Tessa Cox

Year 1 MArch

Wet Morphologies: Hydro-hygro Designs Dialogues

Welland Bank, River Welland.

The Fenlands are a naturally marshy region of flat, low-lying land in Eastern England. Drained in the 17th century for agriculture, the area now faces significant flooding risks due to climate change and rising sea levels. These changes have driven the project’s focus on how water control and flooding affect the landscape.

This project aims to work with the inevitable flooding near the River Welland in the Fens. The design includes three absorbent structures that absorb floodwater and provide barriers to prevent flooding from spreading. These structures also create alternative habitats for species that have lost their wetland habitats due to the draining of the Fens. With 99% of the original wetland lost, many native species in the Fens have become endangered.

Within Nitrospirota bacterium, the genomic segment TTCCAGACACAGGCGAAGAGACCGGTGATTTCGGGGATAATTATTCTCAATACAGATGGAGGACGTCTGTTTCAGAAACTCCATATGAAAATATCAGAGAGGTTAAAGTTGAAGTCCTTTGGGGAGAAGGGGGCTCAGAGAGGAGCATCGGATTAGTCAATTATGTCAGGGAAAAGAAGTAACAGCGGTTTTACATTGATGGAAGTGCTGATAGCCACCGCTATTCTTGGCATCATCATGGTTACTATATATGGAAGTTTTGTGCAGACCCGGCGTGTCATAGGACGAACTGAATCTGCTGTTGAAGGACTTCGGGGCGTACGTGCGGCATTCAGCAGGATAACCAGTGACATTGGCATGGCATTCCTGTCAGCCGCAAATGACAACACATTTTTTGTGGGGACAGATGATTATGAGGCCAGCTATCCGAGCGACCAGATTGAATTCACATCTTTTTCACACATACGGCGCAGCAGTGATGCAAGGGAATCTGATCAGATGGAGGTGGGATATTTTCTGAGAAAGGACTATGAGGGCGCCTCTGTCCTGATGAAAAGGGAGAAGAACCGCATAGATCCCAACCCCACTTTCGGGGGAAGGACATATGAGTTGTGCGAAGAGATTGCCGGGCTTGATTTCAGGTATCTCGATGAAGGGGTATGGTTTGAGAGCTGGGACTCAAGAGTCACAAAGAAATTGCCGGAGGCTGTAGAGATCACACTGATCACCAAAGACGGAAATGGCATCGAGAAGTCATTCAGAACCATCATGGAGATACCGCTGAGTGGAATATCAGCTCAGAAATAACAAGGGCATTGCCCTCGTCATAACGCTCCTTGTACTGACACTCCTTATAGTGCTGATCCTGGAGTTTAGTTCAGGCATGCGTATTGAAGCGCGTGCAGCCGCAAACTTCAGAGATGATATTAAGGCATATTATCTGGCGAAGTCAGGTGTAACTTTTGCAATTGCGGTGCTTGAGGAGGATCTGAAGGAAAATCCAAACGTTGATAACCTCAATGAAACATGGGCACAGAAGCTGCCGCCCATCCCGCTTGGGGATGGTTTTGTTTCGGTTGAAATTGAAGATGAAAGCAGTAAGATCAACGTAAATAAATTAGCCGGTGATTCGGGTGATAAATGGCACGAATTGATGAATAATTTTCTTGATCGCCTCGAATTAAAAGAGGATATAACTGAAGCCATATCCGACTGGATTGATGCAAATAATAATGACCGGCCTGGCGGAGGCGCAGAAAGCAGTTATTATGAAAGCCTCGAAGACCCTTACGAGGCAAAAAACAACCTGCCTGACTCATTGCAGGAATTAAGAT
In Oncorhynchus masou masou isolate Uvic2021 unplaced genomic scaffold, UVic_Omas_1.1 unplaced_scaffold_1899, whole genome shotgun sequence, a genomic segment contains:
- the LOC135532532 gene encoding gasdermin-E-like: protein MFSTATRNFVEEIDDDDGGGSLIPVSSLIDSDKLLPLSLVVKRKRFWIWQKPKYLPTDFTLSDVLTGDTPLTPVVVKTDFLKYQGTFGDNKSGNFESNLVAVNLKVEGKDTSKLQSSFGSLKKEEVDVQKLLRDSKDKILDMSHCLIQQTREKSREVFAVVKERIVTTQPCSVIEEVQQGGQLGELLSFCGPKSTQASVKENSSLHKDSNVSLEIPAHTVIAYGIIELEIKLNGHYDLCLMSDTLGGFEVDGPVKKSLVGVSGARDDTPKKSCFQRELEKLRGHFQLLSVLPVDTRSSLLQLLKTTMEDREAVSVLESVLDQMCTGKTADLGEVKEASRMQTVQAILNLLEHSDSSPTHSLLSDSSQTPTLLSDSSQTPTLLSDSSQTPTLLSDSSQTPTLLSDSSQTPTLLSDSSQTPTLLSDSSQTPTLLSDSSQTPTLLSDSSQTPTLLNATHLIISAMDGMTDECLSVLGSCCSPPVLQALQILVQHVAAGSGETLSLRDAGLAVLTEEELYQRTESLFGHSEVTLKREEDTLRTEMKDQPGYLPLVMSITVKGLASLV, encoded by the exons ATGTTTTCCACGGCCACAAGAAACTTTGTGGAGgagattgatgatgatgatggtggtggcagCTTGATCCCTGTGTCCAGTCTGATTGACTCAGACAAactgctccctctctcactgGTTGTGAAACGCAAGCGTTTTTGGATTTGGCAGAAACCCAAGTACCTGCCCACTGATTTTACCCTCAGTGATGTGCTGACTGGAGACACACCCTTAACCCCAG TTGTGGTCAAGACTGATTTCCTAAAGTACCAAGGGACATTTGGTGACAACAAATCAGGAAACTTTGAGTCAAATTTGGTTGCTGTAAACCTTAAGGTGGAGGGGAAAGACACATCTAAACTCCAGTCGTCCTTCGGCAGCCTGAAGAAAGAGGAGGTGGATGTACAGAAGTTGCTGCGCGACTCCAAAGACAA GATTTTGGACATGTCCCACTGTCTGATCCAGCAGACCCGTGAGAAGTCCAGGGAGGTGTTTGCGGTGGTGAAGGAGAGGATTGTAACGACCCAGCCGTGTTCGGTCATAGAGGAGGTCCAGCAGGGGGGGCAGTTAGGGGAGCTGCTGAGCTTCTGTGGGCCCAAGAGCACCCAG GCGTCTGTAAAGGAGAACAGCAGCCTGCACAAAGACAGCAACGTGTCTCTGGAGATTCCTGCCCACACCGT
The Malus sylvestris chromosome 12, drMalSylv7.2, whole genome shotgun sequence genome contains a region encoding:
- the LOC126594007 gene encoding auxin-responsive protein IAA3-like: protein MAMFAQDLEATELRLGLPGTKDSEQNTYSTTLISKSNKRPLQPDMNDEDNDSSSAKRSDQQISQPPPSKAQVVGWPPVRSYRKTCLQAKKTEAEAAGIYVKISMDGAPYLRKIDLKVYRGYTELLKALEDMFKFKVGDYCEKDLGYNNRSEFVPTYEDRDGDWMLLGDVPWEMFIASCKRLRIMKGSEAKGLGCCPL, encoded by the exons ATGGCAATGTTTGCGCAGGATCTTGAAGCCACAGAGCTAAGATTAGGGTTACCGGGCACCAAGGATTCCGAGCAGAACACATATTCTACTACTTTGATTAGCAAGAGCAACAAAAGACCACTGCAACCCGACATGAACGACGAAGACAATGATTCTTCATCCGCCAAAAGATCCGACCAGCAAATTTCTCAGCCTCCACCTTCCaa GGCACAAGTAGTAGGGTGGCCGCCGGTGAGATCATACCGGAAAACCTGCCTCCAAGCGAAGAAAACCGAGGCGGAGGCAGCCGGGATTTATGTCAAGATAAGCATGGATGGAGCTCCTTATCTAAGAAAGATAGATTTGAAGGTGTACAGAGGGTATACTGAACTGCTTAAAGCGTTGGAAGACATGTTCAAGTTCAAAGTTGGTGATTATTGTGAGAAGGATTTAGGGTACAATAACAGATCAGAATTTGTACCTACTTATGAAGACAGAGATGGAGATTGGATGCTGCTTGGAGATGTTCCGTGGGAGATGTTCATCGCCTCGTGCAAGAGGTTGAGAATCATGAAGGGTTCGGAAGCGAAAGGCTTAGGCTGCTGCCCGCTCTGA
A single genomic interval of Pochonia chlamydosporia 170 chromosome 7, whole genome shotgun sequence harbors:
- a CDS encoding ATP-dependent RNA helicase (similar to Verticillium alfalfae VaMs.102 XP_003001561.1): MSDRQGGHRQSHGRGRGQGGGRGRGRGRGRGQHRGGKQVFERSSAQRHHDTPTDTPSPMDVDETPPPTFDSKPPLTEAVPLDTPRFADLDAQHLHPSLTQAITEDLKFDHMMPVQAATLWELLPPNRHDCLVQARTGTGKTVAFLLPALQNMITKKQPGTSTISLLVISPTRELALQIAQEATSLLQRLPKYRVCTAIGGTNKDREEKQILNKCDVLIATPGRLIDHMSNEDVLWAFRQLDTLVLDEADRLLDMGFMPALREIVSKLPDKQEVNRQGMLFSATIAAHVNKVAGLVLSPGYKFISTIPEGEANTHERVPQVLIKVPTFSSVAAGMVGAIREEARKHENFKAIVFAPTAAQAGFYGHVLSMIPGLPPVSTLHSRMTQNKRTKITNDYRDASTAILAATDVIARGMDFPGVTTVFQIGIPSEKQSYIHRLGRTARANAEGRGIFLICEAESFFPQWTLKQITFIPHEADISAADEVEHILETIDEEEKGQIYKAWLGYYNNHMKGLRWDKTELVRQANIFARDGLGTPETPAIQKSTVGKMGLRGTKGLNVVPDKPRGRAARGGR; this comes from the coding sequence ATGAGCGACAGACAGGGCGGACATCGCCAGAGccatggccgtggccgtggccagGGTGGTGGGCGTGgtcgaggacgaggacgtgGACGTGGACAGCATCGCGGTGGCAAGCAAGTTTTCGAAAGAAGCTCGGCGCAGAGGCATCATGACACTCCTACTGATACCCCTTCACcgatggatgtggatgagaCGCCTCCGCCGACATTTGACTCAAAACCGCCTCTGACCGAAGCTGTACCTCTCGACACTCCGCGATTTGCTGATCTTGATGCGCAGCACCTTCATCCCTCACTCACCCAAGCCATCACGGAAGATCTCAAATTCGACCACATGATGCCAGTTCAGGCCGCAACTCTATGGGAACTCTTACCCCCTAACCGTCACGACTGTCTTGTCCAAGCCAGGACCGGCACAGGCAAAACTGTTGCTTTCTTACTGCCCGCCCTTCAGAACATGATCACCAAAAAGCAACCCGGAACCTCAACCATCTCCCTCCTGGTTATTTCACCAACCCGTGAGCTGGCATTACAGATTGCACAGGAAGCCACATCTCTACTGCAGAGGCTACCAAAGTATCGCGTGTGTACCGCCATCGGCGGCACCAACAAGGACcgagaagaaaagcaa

Challenging the existing reliance on hard engineering to manage lowland flooding, this project explores the interruption these methods cause to natural habitats and their porosity. The absorbent structures propose a softer, more porous intervention, balancing flood management with ecological restoration.

Alongside the absorbent structures, a visitor’s centre is located on-site. This serves as the initial hub of the proposal, linking to walkways around the structures and aiming to raise awareness of the problem. The centre provides information on flooding issues and the ecological significance of the wetland.

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